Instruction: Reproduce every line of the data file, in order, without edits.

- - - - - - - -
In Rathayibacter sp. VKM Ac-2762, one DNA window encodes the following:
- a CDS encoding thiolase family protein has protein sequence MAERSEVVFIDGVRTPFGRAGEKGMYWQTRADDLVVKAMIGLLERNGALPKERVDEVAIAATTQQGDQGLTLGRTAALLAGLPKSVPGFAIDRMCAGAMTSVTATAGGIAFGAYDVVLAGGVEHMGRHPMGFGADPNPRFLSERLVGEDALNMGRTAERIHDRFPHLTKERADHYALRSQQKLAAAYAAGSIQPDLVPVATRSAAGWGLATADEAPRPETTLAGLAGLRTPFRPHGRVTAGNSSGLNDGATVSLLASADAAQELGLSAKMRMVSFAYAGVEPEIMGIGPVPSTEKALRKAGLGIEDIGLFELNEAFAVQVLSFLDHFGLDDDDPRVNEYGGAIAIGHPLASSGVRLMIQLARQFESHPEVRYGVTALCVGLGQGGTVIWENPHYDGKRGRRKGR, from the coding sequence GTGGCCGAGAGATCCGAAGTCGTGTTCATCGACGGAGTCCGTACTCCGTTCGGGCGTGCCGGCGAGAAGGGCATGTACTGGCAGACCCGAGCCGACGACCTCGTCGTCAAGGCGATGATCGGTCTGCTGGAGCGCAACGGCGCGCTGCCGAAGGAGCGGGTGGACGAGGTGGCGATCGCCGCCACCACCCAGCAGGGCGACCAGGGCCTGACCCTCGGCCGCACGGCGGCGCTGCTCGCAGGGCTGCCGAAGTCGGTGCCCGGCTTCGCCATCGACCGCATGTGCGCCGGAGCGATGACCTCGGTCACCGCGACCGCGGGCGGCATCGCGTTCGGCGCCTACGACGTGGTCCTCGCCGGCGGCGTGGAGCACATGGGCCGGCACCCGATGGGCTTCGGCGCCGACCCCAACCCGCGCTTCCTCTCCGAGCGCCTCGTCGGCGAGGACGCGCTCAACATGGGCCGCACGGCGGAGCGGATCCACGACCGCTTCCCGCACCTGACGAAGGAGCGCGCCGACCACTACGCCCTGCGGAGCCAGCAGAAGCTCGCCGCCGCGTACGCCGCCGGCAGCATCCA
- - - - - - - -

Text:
In Rathayibacter sp. VKM Ac-2762, one DNA window encodes the following:
- a CDS encoding thiolase family protein has protein sequence MAERSEVVFIDGVRTPFGRAGEKGMYWQTRADDLVVKAMIGLLERNGALPKERVDEVAIAATTQQGDQGLTLGRTAALLAGLPKSVPGFAIDRMCAGAMTSVTATAGGIAFGAYDVVLAGGVEHMGRHPMGFGADPNPRFLSERLVGEDALNMGRTAERIHDRFPHLTKERADHYALRSQQKLAAAYAAGSIQPDLVPVATRSAAGWGLATADEAPRPETTLAGLAGLRTPFRPHGRVTAGNSSGLNDGATVSLLASADAAQELGLSAKMRMVSFAYAGVEPEIMGIGPVPSTEKALRKAGLGIEDIGLFELNEAFAVQVLSFLDHFGLDDDDPRVNEYGGAIAIGHPLASSGVRLMIQLARQFESHPEVRYGVTALCVGLGQGGTVIWENPHYDGKRGRRKGR, from the coding sequence GTGGCCGAGAGATCCGAAGTCGTGTTCATCGACGGAGTCCGTACTCCGTTCGGGCGTGCCGGCGAGAAGGGCATGTACTGGCAGACCCGAGCCGACGACCTCGTCGTCAAGGCGATGATCGGTCTGCTGGAGCGCAACGGCGCGCTGCCGAAGGAGCGGGTGGACGAGGTGGCGATCGCCGCCACCACCCAGCAGGGCGACCAGGGCCTGACCCTCGGCCGCACGGCGGCGCTGCTCGCAGGGCTGCCGAAGTCGGTGCCCGGCTTCGCCATCGACCGCATGTGCGCCGGAGCGATGACCTCGGTCACCGCGACCGCGGGCGGCATCGCGTTCGGCGCCTACGACGTGGTCCTCGCCGGCGGCGTGGAGCACATGGGCCGGCACCCGATGGGCTTCGGCGCCGACCCCAACCCGCGCTTCCTCTCCGAGCGCCTCGTCGGCGAGGACGCGCTCAACATGGGCCGCACGGCGGAGCGGATCCACGACCGCTTCCCGCACCTGACGAAGGAGCGCGCCGACCACTACGCCCTGCGGAGCCAGCAGAAGCTCGCCGCCGCGTACGCCGCCGGCAGCATCCA